Dozens of people joined together at a candlelight vigil for the victims of Orlando's mass shooting, at JC's bar, on Sunday.
"It's just a terrible, terrible day," said Jennie Smith of Unity Mississippi. "Regardless, we'll remember this day forever now, sadly."
"I'm here because I feel a lot of anger and sadness that this happened," said Dena Robinson, a concerned citizen. "It's LGBT pride month."
Robinson was worried sick Sunday morning, because she hadn't heard from her friends who were at Pulse nightclub, early Sunday morning.
"I didn't hear from them I thought oh my god, when the list of names comes out, I may see my friend's name on the list," Robinson explained.
At the vigil, people from all walks of life gave their thoughts about the attack and how it personally affected them.
"In Mississippi, we are already vulnerable because of lack of legal protections in place for LGBT people, said Rob Hill, State Director of the Human Rights Campaign. "So something like this, this horrific attack, happens, it makes LGBT people feel even more vulnerable."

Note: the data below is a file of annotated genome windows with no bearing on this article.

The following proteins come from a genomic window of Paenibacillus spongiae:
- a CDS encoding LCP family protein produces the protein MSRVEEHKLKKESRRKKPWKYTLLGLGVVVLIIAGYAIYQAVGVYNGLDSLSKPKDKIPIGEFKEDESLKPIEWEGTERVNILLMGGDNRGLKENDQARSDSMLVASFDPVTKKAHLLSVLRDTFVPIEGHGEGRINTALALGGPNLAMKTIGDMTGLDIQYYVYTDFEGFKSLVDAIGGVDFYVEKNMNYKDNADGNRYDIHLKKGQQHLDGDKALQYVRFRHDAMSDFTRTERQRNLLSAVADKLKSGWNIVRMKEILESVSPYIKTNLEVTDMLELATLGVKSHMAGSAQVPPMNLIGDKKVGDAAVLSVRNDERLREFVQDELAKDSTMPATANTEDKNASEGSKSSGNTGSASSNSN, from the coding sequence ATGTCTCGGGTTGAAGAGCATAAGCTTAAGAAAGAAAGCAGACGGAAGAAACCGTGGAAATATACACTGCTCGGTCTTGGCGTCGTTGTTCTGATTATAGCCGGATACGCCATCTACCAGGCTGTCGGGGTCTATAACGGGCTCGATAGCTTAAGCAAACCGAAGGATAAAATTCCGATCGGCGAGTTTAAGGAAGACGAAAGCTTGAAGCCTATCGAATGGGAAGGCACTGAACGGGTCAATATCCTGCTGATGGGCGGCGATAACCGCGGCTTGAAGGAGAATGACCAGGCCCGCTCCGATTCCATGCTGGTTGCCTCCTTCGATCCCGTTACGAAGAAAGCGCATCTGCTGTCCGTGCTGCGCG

"To lose some of our family members, it's really hurtful," said Jesse Pandolfo, owner of Wanderlust Nghtclub in Jackson. "Really hurtful, whether you know them personally or not."
Pandolfo says this type of tragedy could have happened anywhere.
"Obviously safety is the top priority. It always is. It always has to be," Pandolfo said. "We will continue to do whatever we have to do keep everybody safe."
"How did the guy walk in the place with a rifle, guns and all this stuff. Somebody should have been there watching whose going and coming," said Jack Myers, owner of JC's. "But when it gets that late, and it starts winding down, you kind of forget about what's going on at your front door,"
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